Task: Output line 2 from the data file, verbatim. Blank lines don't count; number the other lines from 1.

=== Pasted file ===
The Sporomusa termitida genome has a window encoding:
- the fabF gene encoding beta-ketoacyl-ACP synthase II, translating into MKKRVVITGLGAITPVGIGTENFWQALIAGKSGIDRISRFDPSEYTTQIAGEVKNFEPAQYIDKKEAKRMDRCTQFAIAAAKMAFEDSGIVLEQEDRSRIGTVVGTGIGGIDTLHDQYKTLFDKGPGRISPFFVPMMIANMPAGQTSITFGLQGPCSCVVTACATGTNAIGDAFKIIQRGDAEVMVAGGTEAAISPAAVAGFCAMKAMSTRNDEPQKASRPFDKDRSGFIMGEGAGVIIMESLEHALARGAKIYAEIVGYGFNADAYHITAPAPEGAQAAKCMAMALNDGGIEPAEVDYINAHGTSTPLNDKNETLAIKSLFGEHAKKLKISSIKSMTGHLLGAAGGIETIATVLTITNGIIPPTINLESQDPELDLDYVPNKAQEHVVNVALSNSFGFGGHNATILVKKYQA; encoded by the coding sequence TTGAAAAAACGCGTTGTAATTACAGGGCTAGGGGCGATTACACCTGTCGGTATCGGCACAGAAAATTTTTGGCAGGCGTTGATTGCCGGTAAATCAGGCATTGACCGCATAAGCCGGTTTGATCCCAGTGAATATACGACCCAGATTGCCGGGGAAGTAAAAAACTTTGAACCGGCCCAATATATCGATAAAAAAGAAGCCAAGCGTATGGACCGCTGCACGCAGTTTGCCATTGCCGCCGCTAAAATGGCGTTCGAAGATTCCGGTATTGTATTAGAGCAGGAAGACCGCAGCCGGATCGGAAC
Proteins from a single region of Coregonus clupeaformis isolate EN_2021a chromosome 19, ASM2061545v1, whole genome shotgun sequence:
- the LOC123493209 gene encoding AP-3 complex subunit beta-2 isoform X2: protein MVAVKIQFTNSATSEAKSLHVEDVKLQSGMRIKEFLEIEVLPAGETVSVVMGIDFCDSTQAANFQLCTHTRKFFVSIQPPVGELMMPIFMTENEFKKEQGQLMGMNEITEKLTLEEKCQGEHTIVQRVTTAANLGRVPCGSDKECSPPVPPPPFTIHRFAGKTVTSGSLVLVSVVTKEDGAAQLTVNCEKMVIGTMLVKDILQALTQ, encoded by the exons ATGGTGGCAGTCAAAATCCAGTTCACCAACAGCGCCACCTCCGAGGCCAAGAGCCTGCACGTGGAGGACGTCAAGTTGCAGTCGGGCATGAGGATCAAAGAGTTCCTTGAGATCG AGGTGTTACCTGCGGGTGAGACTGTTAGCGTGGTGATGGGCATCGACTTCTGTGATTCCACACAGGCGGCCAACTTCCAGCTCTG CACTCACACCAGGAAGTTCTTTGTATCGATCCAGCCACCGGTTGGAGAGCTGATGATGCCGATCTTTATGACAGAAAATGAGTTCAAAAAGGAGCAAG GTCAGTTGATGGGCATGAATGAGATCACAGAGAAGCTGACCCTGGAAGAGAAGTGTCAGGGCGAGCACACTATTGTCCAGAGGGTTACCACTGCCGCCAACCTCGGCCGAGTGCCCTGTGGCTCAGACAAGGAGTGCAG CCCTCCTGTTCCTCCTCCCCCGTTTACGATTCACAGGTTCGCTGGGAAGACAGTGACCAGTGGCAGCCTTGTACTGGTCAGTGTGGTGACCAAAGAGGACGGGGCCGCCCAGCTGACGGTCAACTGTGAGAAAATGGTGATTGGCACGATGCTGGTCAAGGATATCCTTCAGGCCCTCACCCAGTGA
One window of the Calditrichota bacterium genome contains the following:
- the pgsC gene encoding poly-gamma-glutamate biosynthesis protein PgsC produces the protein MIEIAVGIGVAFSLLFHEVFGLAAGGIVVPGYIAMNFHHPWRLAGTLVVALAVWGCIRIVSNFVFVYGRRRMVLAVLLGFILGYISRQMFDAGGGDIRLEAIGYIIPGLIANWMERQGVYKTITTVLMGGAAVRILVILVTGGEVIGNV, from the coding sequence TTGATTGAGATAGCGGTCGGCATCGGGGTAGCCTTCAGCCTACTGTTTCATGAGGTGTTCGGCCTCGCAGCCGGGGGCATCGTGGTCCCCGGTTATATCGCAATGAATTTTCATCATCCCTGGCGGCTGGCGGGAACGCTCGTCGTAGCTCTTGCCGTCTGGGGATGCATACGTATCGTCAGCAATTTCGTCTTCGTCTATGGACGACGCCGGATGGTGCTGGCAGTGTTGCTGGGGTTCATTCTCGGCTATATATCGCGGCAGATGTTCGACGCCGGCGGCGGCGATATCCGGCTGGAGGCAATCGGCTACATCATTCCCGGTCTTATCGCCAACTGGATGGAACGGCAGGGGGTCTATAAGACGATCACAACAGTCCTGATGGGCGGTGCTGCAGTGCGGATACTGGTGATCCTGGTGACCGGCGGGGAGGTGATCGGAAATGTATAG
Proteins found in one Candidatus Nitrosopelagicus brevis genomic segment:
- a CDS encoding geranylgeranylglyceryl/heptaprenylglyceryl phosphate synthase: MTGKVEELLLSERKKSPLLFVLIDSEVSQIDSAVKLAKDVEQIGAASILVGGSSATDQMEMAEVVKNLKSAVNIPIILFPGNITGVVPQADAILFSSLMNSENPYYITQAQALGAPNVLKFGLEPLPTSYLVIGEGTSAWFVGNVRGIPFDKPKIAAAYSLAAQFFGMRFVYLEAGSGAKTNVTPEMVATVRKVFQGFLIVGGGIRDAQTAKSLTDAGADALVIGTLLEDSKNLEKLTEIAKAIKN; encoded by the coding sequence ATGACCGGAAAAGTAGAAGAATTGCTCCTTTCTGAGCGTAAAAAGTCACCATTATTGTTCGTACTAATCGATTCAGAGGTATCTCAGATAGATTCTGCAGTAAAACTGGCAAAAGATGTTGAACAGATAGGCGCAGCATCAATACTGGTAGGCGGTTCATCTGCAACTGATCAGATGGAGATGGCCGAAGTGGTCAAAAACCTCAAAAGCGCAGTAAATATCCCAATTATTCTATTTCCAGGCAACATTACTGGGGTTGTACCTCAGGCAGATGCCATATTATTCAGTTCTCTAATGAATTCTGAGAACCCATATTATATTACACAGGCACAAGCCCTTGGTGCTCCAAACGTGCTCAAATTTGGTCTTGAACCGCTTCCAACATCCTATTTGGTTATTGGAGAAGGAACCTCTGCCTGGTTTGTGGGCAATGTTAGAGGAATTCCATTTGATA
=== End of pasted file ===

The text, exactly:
- the fabF gene encoding beta-ketoacyl-ACP synthase II, translating into MKKRVVITGLGAITPVGIGTENFWQALIAGKSGIDRISRFDPSEYTTQIAGEVKNFEPAQYIDKKEAKRMDRCTQFAIAAAKMAFEDSGIVLEQEDRSRIGTVVGTGIGGIDTLHDQYKTLFDKGPGRISPFFVPMMIANMPAGQTSITFGLQGPCSCVVTACATGTNAIGDAFKIIQRGDAEVMVAGGTEAAISPAAVAGFCAMKAMSTRNDEPQKASRPFDKDRSGFIMGEGAGVIIMESLEHALARGAKIYAEIVGYGFNADAYHITAPAPEGAQAAKCMAMALNDGGIEPAEVDYINAHGTSTPLNDKNETLAIKSLFGEHAKKLKISSIKSMTGHLLGAAGGIETIATVLTITNGIIPPTINLESQDPELDLDYVPNKAQEHVVNVALSNSFGFGGHNATILVKKYQA; encoded by the coding sequence TTGAAAAAACGCGTTGTAATTACAGGGCTAGGGGCGATTACACCTGTCGGTATCGGCACAGAAAATTTTTGGCAGGCGTTGATTGCCGGTAAATCAGGCATTGACCGCATAAGCCGGTTTGATCCCAGTGAATATACGACCCAGATTGCCGGGGAAGTAAAAAACTTTGAACCGGCCCAATATATCGATAAAAAAGAAGCCAAGCGTATGGACCGCTGCACGCAGTTTGCCATTGCCGCCGCTAAAATGGCGTTCGAAGATTCCGGTATTGTATTAGAGCAGGAAGACCGCAGCCGGATCGGAAC